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Memphis ‘snake factory’ release pine snakes in Louisiana forest to help the threatened species thrive

They were born and raised in captivity, but as they slowly slithered away from their handlers and disappeared into gopher holes in the Kisatchie National Forest, the group of Louisiana pine snakes appeared to be right at home.

The five pine snakes bred at the Memphis Zoo in Tennessee were released into the Kisatchie in early May as part of an ongoing conservation effort involving zoos in Memphis, New Orleans and two Texas cities, Fort Worth and Lufkin. This year, more than 100 pine snakes — a species the federal government lists as threatened — will be released into the central Louisiana forest.

“We provide the snakes in our snake factories, which are funded by the U.S. Forest Service, into habitat that the Fish and Wildlife Service and Forest Service have developed,” said Steve Reichling, the Memphis Zoo’s Director of Conservation and Research. “It’s just a perfect marriage, really.”

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Reichling said the characteristics of the area where the snakes were released — a high tree canopy dominated by longleaf pine, little mid-level vegetation, grassy ground and sandy soil — are all vital to the snakes’ survival. The forest is also home to gophers that are both a food source for the snakes and the creators of the burrow system where the snakes live and hibernate.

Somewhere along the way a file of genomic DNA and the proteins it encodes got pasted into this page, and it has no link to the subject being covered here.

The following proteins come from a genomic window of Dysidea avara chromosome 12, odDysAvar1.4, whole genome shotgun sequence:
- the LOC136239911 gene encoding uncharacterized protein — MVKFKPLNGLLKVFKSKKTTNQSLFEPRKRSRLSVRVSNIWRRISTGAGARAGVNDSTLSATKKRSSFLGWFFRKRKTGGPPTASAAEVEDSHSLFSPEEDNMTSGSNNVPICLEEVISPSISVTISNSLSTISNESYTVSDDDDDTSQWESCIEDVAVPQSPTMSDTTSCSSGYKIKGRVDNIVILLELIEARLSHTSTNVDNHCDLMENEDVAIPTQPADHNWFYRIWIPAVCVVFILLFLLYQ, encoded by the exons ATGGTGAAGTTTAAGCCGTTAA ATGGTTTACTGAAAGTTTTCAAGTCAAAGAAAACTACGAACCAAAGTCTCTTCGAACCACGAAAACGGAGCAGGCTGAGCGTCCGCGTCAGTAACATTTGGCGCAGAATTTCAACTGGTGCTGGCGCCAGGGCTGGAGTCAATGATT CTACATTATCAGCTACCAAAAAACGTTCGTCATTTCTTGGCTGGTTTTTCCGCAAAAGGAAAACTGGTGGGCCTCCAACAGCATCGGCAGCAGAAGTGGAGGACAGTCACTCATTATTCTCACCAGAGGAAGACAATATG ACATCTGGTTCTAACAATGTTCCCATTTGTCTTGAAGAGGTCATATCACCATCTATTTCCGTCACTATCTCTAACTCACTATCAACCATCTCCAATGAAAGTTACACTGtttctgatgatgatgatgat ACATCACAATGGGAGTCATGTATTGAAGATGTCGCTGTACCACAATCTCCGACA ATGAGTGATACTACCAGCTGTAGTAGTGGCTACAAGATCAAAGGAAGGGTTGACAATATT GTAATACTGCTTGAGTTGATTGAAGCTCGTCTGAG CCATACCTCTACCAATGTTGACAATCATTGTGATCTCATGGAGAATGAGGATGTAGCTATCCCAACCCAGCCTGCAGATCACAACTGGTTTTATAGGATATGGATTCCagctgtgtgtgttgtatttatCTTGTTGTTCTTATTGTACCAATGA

“Unlike some of the other snakes that are here that can survive in different habitats, Louisiana pines, they cannot,” Reichling said as the snakes were being released.

Louisiana pine snake

A snake bluffs in a posture to defend itself against predators during the release of several Louisiana pine snakes in Kisatchie National Forest, Louisiana, on Friday, May 5, 2023.  (AP Photo/Gerald Herbert)

Although they bear a resemblance to rattlesnakes, pine snakes are non-venomous constrictors and aren’t considered dangerous to humans.

“There is no other snake in the world like it,” Reichling said. “And to me, that’s the definition of precious, right?”

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The release into the Kisatchie of juvenile pine snakes raised at the Memphis Zoo has become an annual event, one that Emlyn Smith, a biologist with the forest service, looks forward to.

“I love this,” she said. “This is why I haven’t retired yet, because I love this project and it’s just so exciting. Every time I come out here, there’s the potential to see a pine snake that we released and to see that it’s surviving and it’s thriving and it’s making babies and it’s getting bigger.”

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